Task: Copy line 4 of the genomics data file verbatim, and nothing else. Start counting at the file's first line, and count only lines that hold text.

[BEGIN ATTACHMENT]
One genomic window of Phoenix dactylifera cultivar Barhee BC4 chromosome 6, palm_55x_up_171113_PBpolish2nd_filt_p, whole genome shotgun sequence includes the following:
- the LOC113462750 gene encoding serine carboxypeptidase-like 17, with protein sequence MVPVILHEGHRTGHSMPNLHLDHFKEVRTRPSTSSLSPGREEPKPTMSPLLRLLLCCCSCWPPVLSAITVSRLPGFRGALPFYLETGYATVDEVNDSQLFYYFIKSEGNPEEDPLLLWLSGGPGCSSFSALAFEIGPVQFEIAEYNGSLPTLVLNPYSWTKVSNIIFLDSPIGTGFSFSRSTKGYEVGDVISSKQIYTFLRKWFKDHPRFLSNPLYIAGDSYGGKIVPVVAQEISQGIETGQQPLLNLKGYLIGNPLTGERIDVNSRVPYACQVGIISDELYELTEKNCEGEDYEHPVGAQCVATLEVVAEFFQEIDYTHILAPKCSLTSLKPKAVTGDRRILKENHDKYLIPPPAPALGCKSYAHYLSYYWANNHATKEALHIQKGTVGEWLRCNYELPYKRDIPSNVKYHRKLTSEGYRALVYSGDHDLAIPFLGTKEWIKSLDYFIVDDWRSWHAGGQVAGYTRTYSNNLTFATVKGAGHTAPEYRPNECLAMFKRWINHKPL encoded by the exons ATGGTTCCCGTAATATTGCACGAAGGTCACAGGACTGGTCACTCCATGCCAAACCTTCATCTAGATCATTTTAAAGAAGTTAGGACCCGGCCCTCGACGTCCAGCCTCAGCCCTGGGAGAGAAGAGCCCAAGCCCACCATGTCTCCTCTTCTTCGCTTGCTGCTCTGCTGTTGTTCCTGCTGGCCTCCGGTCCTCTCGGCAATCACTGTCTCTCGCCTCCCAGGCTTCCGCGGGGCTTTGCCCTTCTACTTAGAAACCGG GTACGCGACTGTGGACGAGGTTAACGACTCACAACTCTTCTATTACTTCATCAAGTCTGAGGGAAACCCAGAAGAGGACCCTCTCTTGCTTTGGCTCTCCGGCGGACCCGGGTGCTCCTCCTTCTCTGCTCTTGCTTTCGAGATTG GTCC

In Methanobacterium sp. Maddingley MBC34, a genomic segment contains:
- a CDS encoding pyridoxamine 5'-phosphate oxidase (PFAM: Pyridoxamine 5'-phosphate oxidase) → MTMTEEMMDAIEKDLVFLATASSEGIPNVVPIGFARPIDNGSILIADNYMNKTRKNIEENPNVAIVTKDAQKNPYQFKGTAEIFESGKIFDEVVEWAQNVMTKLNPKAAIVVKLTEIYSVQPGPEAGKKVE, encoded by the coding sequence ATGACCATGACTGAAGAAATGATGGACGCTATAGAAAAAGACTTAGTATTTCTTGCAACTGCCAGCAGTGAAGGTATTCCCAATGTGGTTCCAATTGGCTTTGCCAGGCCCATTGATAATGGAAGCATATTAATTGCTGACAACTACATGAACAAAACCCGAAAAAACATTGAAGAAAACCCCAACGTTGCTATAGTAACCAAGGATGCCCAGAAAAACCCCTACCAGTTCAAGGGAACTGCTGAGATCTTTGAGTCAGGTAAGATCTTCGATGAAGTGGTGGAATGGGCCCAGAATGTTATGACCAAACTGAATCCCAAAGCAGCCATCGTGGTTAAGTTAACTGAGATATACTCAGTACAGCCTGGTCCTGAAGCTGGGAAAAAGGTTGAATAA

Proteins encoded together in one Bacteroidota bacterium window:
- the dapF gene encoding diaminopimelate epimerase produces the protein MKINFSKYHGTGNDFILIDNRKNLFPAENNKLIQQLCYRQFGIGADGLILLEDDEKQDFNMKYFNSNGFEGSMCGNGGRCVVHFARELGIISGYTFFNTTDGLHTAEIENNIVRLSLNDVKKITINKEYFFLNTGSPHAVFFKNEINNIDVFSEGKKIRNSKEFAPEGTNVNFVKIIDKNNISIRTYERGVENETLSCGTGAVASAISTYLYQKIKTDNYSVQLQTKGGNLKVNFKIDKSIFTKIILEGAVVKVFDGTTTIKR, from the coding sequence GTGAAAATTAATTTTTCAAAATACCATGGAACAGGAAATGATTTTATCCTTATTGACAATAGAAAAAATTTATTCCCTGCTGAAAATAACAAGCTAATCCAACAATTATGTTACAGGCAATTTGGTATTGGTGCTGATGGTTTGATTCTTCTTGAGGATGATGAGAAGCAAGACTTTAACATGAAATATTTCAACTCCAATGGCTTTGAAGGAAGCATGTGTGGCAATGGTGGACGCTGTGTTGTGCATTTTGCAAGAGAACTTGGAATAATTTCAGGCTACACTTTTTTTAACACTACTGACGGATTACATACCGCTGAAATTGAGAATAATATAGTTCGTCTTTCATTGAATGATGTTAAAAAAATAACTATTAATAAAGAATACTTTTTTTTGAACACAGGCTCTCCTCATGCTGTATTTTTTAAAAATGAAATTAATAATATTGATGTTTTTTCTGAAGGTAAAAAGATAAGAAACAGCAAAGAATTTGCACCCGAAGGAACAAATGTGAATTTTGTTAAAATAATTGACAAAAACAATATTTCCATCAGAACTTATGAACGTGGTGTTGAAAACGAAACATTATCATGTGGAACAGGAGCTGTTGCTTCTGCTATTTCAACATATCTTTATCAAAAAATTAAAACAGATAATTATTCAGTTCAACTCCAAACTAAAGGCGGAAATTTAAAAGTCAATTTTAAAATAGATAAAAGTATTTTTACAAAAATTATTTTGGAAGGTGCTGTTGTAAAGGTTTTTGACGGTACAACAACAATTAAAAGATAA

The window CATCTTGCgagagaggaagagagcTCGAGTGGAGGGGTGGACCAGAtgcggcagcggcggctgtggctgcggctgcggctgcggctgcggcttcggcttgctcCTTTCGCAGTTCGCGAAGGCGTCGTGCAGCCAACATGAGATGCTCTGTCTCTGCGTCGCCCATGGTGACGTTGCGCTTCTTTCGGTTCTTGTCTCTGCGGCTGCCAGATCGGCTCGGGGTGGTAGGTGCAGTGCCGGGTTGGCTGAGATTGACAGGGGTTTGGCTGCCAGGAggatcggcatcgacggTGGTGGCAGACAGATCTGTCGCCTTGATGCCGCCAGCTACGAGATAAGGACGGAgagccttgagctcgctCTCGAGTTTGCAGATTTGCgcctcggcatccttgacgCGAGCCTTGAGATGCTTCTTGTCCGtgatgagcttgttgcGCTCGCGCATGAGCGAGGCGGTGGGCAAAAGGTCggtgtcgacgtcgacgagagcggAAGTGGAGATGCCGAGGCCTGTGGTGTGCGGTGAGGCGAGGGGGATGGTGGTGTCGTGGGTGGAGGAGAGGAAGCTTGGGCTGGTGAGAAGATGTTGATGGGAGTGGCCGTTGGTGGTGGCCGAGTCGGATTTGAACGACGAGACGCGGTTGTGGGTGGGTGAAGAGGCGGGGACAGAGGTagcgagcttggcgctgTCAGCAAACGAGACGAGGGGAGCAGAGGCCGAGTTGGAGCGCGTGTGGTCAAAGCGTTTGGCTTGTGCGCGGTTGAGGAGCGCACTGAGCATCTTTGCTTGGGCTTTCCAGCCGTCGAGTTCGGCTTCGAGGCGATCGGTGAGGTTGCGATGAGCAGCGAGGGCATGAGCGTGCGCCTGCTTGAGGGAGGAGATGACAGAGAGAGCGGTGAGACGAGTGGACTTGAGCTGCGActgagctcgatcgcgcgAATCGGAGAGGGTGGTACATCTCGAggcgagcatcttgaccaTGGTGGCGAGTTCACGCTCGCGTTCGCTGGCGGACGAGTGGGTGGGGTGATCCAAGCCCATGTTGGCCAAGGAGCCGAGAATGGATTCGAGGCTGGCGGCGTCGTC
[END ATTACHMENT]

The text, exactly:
- a CDS encoding pyridoxamine 5'-phosphate oxidase (PFAM: Pyridoxamine 5'-phosphate oxidase) → MTMTEEMMDAIEKDLVFLATASSEGIPNVVPIGFARPIDNGSILIADNYMNKTRKNIEENPNVAIVTKDAQKNPYQFKGTAEIFESGKIFDEVVEWAQNVMTKLNPKAAIVVKLTEIYSVQPGPEAGKKVE, encoded by the coding sequence ATGACCATGACTGAAGAAATGATGGACGCTATAGAAAAAGACTTAGTATTTCTTGCAACTGCCAGCAGTGAAGGTATTCCCAATGTGGTTCCAATTGGCTTTGCCAGGCCCATTGATAATGGAAGCATATTAATTGCTGACAACTACATGAACAAAACCCGAAAAAACATTGAAGAAAACCCCAACGTTGCTATAGTAACCAAGGATGCCCAGAAAAACCCCTACCAGTTCAAGGGAACTGCTGAGATCTTTGAGTCAGGTAAGATCTTCGATGAAGTGGTGGAATGGGCCCAGAATGTTATGACCAAACTGAATCCCAAAGCAGCCATCGTGGTTAAGTTAACTGAGATATACTCAGTACAGCCTGGTCCTGAAGCTGGGAAAAAGGTTGAATAA